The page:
You ask, really, is this possible? The South African government is considering it to appease rhino farmers. Rhinos do not have to be killed to harvest their horns which actually grow back if cut. As a consequence South African rhino farmers think if they raise rhinos for their horns, they can get a big pay off from the constantly increasing demand for rhino horn.
Rhino horn trade remains illegal and rhino horn demand continually increases. In Asia the Chinese use it in medicine, mix the powdered form into mixed drinks, and give it as luxury gifts. Of course, there is no proof it works for anything. That seems not to matter. Currently, although it varies from time to time, powdered rhino horn brings about 60,000 dollars per gram, more than cocaine, gold, and heroin combined.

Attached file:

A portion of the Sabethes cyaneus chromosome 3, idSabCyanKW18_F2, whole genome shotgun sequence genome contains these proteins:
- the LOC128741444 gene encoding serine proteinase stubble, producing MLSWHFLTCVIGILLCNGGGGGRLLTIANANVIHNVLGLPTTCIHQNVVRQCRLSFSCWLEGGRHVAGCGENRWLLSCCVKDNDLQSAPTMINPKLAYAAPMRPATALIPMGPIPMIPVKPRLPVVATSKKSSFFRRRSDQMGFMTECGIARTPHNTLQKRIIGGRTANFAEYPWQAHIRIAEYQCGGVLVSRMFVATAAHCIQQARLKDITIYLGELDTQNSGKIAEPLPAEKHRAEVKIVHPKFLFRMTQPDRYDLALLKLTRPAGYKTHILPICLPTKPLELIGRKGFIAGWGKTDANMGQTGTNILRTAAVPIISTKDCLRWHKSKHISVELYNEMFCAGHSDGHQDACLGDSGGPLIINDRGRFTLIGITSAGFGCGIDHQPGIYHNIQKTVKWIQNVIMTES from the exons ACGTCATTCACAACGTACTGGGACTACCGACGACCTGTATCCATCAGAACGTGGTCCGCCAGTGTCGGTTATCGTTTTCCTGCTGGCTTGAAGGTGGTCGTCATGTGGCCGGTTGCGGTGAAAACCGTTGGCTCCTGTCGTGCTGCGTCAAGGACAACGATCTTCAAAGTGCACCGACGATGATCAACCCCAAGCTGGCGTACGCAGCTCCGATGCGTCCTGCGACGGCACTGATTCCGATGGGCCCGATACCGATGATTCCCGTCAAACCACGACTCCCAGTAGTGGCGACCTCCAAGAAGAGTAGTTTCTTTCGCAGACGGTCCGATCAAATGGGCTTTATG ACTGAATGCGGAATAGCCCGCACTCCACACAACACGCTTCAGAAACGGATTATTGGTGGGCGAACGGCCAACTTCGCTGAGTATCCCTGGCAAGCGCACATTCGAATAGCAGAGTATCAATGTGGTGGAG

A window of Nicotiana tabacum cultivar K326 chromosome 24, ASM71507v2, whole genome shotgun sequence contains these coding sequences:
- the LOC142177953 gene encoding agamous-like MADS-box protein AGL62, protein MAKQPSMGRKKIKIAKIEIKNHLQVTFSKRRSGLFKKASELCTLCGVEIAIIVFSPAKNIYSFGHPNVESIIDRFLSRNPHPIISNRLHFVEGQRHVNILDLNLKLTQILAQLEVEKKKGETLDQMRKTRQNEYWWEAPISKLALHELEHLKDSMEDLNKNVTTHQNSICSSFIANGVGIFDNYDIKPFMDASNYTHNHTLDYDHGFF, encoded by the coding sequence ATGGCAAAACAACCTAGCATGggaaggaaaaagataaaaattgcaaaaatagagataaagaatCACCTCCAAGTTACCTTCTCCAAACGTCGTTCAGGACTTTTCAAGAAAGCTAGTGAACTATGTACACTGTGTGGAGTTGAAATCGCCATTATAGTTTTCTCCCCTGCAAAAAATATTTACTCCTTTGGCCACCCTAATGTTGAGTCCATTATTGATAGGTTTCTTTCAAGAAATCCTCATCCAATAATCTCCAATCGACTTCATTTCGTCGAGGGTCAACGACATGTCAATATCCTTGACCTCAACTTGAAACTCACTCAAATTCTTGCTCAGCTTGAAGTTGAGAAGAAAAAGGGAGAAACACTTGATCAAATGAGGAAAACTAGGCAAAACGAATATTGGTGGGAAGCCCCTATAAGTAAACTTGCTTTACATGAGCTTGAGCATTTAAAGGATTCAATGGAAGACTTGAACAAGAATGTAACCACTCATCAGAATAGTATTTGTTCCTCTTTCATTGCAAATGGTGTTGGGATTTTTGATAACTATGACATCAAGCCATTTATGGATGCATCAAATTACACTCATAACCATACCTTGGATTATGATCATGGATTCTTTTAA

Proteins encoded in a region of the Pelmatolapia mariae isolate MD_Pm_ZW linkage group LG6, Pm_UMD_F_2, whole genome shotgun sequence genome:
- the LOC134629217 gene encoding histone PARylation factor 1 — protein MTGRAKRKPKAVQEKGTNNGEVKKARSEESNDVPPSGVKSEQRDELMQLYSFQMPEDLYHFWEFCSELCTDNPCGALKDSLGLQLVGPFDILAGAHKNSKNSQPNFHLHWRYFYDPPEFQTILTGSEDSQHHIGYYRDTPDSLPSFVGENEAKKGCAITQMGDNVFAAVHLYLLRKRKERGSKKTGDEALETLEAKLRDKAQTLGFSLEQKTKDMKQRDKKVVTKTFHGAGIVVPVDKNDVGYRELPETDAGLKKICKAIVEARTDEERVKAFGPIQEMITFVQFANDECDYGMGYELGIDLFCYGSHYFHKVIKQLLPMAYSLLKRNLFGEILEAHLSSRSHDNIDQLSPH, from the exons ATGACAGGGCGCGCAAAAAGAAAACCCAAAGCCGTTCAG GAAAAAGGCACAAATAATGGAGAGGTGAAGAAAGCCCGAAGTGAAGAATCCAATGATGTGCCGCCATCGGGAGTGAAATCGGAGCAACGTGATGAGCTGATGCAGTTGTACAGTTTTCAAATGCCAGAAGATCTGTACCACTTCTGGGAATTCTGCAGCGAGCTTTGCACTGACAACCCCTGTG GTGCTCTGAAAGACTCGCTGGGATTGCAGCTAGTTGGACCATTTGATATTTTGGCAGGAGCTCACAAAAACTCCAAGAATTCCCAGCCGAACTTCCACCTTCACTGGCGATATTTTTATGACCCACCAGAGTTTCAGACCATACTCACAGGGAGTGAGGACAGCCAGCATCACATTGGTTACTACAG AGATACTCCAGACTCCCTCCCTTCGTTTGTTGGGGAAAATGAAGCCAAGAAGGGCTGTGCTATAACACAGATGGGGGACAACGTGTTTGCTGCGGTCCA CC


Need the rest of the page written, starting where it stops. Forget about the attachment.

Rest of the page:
The logic behind farming rhinos is that farmed rhinos, usually white rhinos, will provide enough for the demand and save wild rhinos, especially black rhinos which in some areas are already extinct. Research indicates otherwise: that once rhino horn is legalized, the demand will increase far beyond what rhino farmers can supply. A study by Duke University indicates that many, who do not currently buy rhino horn because it is illegal, would buy if legalized. Once the demand is greater than farmers can supply, poachers will kill whatever is needed to fill the demand.
If you want to research this and discourage the South African government from legalizing rhino horn trade, go to this website: nrdc.org/rhinos.